He added that these gestures of solidarity and partnership from countries including the UK, the US and across the globe, will go a long way to address the crisis.

He said that from 1 May, everyone over 18 in India will be eligible for a vaccine and that the country's vaccine production facilities are to be expanded.

Oxygen cylinders being sorted at Jawaharlal Nehru Hospital

Situation in India is 'beyond heartbreaking' - WHO

The World Health Organization chief voiced alarm on Monday at India's record-breaking wave of Covid-19 cases and deaths.

"The situation in India is beyond heartbreaking," Tedros Adhanom Ghebreyesus told reporters.

"WHO is doing everything we can, providing critical equipment and supplies," Tedros said.

He said the UN health agency was among other things sending "thousands of oxygen concentrators, prefabricated mobile field hospitals and laboratory supplies".

The WHO also said it had transferred more than 2,600 of its experts from various programmes, including polio and tuberculosis, to work with Indian health authorities to help respond to the pandemic.

Tedros Adhanom Ghebreyesus lamented that global new case numbers have been rising for the past nine weeks straight.

"To put it in perspective," he said, "there were almost as many cases globally last week as in the first five months of the pandemic".

Bengaluru, facing India's second-highest Covid-19 surge, to enter lockdown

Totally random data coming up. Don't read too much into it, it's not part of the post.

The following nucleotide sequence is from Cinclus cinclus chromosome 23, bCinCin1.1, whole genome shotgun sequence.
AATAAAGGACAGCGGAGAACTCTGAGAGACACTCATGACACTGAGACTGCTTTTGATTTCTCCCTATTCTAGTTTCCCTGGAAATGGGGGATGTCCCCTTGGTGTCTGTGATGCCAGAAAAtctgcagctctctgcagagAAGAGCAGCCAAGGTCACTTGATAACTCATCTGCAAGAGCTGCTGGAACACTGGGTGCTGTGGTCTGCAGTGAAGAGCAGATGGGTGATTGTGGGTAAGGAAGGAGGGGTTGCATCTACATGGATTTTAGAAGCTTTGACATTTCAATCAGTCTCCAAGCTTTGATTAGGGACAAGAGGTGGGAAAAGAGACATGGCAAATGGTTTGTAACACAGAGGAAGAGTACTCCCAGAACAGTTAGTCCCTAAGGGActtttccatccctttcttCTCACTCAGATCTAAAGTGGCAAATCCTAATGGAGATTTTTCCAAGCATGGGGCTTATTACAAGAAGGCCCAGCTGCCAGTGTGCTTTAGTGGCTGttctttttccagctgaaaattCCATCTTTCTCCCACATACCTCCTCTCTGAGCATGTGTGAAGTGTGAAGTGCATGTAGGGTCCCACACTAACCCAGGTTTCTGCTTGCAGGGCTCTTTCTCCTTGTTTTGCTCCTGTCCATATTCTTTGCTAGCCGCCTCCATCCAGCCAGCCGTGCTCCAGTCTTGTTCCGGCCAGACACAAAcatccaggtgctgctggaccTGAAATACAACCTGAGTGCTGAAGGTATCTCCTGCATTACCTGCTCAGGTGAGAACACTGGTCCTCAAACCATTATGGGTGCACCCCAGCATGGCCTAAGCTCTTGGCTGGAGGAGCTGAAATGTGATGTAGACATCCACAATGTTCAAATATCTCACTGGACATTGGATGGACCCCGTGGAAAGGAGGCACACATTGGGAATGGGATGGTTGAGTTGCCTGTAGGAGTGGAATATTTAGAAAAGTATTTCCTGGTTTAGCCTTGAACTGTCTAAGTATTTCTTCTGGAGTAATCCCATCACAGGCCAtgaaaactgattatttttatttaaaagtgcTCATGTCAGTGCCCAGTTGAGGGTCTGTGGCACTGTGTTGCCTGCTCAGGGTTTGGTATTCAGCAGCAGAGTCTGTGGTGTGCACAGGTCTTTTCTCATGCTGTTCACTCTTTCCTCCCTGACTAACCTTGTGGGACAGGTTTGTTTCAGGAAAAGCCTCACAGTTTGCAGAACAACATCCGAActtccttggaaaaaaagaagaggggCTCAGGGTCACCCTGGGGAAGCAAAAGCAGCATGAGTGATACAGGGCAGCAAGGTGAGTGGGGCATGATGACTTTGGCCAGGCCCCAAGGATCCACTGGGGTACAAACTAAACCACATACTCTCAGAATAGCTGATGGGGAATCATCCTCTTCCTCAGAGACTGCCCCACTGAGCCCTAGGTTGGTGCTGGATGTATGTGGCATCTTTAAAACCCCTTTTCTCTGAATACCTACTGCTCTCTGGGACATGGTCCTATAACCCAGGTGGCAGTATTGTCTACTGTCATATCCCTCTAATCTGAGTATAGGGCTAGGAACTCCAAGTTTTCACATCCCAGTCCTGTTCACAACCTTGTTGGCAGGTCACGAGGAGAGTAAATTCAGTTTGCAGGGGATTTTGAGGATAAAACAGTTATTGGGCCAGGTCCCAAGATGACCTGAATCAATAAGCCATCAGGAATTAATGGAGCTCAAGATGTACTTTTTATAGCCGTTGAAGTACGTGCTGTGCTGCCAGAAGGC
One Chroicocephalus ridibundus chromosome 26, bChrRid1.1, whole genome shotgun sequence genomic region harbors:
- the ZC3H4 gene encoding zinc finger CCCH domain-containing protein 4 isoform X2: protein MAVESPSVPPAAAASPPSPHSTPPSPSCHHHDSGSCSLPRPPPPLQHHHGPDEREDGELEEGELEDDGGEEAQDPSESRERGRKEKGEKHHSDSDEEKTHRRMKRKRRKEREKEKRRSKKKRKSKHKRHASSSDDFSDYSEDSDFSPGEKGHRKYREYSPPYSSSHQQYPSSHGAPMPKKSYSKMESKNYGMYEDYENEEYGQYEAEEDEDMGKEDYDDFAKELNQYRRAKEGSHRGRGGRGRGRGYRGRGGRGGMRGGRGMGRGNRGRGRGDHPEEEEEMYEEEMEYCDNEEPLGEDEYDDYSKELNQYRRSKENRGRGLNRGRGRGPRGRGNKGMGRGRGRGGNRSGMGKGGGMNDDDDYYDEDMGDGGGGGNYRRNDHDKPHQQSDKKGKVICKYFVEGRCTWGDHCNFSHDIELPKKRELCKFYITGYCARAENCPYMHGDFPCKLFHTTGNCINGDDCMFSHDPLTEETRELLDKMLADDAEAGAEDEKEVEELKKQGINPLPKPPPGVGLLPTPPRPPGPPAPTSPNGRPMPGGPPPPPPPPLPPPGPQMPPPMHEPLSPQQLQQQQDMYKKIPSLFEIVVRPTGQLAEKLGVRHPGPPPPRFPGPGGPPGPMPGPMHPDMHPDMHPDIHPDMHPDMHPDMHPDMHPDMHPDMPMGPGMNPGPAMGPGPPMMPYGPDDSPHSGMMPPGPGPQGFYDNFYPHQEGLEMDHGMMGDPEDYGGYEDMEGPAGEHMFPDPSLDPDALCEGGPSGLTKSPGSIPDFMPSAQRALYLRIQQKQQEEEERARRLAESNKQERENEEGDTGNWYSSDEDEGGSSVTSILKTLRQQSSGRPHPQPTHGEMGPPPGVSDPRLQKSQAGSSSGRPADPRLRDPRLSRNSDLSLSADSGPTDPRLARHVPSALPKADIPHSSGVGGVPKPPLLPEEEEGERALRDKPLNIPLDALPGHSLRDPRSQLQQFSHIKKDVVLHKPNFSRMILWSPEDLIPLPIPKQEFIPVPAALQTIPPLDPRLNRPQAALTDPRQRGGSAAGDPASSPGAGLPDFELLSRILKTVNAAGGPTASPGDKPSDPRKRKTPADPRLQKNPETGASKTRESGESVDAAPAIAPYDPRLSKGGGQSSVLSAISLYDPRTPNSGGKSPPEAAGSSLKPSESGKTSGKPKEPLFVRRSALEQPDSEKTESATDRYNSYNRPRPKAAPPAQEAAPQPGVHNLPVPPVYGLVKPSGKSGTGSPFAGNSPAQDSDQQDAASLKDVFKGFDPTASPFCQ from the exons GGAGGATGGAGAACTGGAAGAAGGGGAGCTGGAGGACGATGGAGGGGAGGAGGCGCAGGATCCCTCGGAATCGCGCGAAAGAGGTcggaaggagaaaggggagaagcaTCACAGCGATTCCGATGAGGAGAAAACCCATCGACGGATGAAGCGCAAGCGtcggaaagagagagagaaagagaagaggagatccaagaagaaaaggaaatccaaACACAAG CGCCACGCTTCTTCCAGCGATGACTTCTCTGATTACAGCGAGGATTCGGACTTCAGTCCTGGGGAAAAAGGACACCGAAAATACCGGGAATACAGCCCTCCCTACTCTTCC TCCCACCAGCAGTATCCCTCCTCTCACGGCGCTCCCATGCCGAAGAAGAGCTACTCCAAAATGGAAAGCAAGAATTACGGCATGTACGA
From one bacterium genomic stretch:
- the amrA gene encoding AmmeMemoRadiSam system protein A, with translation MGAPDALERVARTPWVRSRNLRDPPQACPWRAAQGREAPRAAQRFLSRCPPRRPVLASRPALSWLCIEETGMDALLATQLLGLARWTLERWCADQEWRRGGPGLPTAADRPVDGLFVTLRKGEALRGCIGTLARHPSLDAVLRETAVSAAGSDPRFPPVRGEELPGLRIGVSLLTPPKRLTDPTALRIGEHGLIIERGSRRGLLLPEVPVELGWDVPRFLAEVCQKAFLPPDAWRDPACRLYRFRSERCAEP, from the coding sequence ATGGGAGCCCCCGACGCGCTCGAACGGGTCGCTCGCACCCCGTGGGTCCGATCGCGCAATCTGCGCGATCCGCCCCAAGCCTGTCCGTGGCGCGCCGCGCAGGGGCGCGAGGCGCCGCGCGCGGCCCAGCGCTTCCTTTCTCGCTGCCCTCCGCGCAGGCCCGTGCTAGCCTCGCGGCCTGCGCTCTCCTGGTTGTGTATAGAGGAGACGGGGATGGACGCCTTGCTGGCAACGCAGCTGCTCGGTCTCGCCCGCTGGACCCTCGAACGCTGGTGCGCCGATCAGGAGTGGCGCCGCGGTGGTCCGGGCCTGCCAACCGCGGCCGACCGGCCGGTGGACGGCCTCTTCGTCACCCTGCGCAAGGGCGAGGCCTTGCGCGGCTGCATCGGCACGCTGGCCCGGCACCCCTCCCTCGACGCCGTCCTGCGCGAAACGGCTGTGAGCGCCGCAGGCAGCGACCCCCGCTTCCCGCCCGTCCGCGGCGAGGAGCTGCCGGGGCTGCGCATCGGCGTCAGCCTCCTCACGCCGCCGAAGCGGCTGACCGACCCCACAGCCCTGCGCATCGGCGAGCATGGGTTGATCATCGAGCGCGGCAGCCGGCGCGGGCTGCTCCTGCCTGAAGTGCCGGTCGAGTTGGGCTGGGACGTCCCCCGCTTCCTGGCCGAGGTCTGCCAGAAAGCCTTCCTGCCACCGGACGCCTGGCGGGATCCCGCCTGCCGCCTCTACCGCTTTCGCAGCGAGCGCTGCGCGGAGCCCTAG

The city of Bengaluru, home to the technology operations of hundreds of global companies, is to enter a two-week lockdown as India battles a sharp surge in Covid-19 infections, officials said.

Karnataka state, of which Bengaluru is capital, will also lock down from tomorrow evening for 14 days, the state chief minister told reporters after a cabinet meeting.

Groceries and other essential services will operate for four hours in the mornings, he said.

The region is the latest to impose restrictions after similar lockdowns or curfews in many parts of India.

Bengaluru, a city of 12 million, reported more than 20,000 new infections yesterday, its highest single-day tally so far. Among major Indian cities, Bengaluru's daily surge is currently second only to that in New Delhi, but its test-positivity rate of 5.4% is much less than Delhi and financial hub Mumbai.

The World Health Organization considers positivity rates above 5% to be concerning.

Vehicles travel past an information technology park in the Electronic City area of Bengaluru

Microsoft, Amazon and Goldman Sachs are among the hundreds of multi-national firms with technology or IT operations in Bengaluru which employ thousands of English-speaking professionals.

Indian IT services giants including Infosys, Wipro and Tata Consultancy Services also have major operations in the city.

Thomson Reuters, parent of Reuters News, has operations in Bengaluru, including its news division.

Much of city's white-collar workforce has worked remotely for the past year, but other industries in Karnataka, including apparel manufacturing, have faced disruptions which have led to layoffs in some cases.